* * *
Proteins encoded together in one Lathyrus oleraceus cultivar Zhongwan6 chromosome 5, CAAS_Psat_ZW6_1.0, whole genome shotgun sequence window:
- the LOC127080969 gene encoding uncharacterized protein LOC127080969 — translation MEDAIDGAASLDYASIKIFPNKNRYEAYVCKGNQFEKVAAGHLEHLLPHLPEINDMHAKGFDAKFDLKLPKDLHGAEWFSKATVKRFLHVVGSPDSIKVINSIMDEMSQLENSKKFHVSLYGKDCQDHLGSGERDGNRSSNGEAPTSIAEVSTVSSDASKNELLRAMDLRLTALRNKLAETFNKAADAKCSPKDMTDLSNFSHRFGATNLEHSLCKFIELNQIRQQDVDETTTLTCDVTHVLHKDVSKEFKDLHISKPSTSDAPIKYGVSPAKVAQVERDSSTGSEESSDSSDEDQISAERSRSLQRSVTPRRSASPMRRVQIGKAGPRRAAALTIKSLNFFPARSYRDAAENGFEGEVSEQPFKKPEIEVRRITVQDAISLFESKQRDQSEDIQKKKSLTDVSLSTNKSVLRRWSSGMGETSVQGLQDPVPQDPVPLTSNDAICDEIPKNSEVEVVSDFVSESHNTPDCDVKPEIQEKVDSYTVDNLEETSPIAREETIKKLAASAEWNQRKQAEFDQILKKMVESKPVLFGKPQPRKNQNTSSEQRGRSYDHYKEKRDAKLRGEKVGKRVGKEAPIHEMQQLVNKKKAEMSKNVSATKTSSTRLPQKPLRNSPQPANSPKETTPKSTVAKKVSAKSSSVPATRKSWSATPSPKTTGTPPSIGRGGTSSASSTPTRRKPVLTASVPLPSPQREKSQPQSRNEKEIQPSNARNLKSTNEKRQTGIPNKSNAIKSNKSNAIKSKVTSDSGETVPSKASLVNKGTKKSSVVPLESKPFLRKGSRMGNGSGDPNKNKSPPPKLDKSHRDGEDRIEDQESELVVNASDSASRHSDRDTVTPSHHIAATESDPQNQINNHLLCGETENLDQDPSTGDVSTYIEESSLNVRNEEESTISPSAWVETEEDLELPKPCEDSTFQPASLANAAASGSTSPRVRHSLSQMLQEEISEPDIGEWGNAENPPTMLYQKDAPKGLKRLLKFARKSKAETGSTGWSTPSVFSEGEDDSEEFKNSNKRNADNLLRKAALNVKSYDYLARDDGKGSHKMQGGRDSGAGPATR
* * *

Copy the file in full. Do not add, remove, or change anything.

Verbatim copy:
Proteins encoded together in one Lathyrus oleraceus cultivar Zhongwan6 chromosome 5, CAAS_Psat_ZW6_1.0, whole genome shotgun sequence window:
- the LOC127080969 gene encoding uncharacterized protein LOC127080969 — translation MEDAIDGAASLDYASIKIFPNKNRYEAYVCKGNQFEKVAAGHLEHLLPHLPEINDMHAKGFDAKFDLKLPKDLHGAEWFSKATVKRFLHVVGSPDSIKVINSIMDEMSQLENSKKFHVSLYGKDCQDHLGSGERDGNRSSNGEAPTSIAEVSTVSSDASKNELLRAMDLRLTALRNKLAETFNKAADAKCSPKDMTDLSNFSHRFGATNLEHSLCKFIELNQIRQQDVDETTTLTCDVTHVLHKDVSKEFKDLHISKPSTSDAPIKYGVSPAKVAQVERDSSTGSEESSDSSDEDQISAERSRSLQRSVTPRRSASPMRRVQIGKAGPRRAAALTIKSLNFFPARSYRDAAENGFEGEVSEQPFKKPEIEVRRITVQDAISLFESKQRDQSEDIQKKKSLTDVSLSTNKSVLRRWSSGMGETSVQGLQDPVPQDPVPLTSNDAICDEIPKNSEVEVVSDFVSESHNTPDCDVKPEIQEKVDSYTVDNLEETSPIAREETIKKLAASAEWNQRKQAEFDQILKKMVESKPVLFGKPQPRKNQNTSSEQRGRSYDHYKEKRDAKLRGEKVGKRVGKEAPIHEMQQLVNKKKAEMSKNVSATKTSSTRLPQKPLRNSPQPANSPKETTPKSTVAKKVSAKSSSVPATRKSWSATPSPKTTGTPPSIGRGGTSSASSTPTRRKPVLTASVPLPSPQREKSQPQSRNEKEIQPSNARNLKSTNEKRQTGIPNKSNAIKSNKSNAIKSKVTSDSGETVPSKASLVNKGTKKSSVVPLESKPFLRKGSRMGNGSGDPNKNKSPPPKLDKSHRDGEDRIEDQESELVVNASDSASRHSDRDTVTPSHHIAATESDPQNQINNHLLCGETENLDQDPSTGDVSTYIEESSLNVRNEEESTISPSAWVETEEDLELPKPCEDSTFQPASLANAAASGSTSPRVRHSLSQMLQEEISEPDIGEWGNAENPPTMLYQKDAPKGLKRLLKFARKSKAETGSTGWSTPSVFSEGEDDSEEFKNSNKRNADNLLRKAALNVKSYDYLARDDGKGSHKMQGGRDSGAGPATR